Despite urinary biomarkers being successfully used to diagnose and monitor a range of central nervous system disorders, including demyelinating, neurodegenerative, and motor neuron diseases, disease-specific metabolomic changes have not been identified for spinal muscular atrophy (SMA).
SMA is a disabling and life-limiting inherited neuromuscular disease. It arises when homozygous deletions and/or loss-of-function mutations occur in the survival motor neuron 1 gene (SMN1). It causes muscle weakness that makes it difficult for affected children to move and can cause problems with swallowing and breathing. The four subtypes of SMA vary markedly in severity, with SMA1 causing premature death within the first few years of life. In contrast, patients with SMA3 or SMA4 can generally lead a normal life without any reduction in life expectancy.
SMA has typically been managed with support programs to limit the impact of symptoms and improve quality of life. The recent development of novel treatments, such as SMN2 splicing modifiers and gene replacement therapies, has introduced the possibility to significantly improve the disease course of SMA.
These new therapies have been shown to improve clinical outcomes if administered in the early stages of the disease. Unfortunately, this poses a considerable challenge since there are no precise, reliable biomarkers for diagnosing SMA. The absence of biomarkers also precludes the effective SMA screening of newborns and makes the implementation of individualized therapy highly challenging.
The lack of precise, predictive biomarkers means that treatment decisions are currently based on the quantification of SMN2 copy numbers, which has only moderate genotype–phenotype correlation. Consequently, some patients that are not eligible for the new treatments yet would have benefited from such intervention, whereas others are being treated unnecessarily.
There is thus an urgent need for more effective and robust biomarkers for the diagnosis and monitoring of SMA, which will enable better patient outcomes through more effective treatment. A recent publication of preliminary data obtained by researchers in Germany raises hope that urinary metabolic profiling using 1H nuclear magnetic resonance (NMR) could provide an effective non-invasive supportive tool* for the diagnosis and prognostic evaluation of SMA.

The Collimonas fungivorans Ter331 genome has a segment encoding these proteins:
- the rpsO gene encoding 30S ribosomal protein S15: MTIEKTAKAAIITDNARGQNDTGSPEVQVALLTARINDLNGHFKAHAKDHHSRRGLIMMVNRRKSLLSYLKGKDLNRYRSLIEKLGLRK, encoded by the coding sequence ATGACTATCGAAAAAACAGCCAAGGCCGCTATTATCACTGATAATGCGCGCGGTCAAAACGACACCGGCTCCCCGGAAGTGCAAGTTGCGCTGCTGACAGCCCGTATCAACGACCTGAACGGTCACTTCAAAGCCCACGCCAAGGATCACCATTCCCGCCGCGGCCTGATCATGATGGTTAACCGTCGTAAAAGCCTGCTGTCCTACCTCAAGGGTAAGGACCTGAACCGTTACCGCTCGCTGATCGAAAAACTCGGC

SMA urinary metabolic signatures were studied in urine samples collected from 29 children and adolescents with SMA of varying severity, 18 patients with Duchenne muscular dystrophy (DMD) and 444 healthy controls. A Bruker IVDr System* (Bruker Avance III HD 600MHz NMR spectrometer) was used to analyze the samples according to a highly standardized NMR protocol.
The spectra obtained were compared using machine-learning algorithms to search for potential biomarkers specific to SMA. A set of prediction models was developed based on this evaluation of the urinary metabolic fingerprints that enabled differential diagnosis of SMA based on urine NMR spectra alone. The models successfully discriminated patients with SMA from healthy controls and from patients with DMD. Furthermore, analysis of NMR urine metabolite profiles also distinguished between the different subtypes of SMA. In addition, the models effectively identified SMA in pre-symptomatic infants, which would enable newborn screening to identify infants at risk of developing symptomatic SMA and early treatment initiation to mitigate the severity of the ensuing disease.
These data raise hopes that urinary metabolic profiling using 1H NMR would enable early diagnosis of SMA and prediction of disease course, allowing treatment to be tailored accordingly, thereby improving patient outcomes.
*Bruker NMR Instruments are for Research Use Only. Not for use in clinical diagnostic procedures.
- Published by Saffari, A., Cannet, C., Blaschek, A. et al. Orphanet J Rare Dis 16, 441 (2021). https://doi.org/10.1186/s13023-021-02075-x
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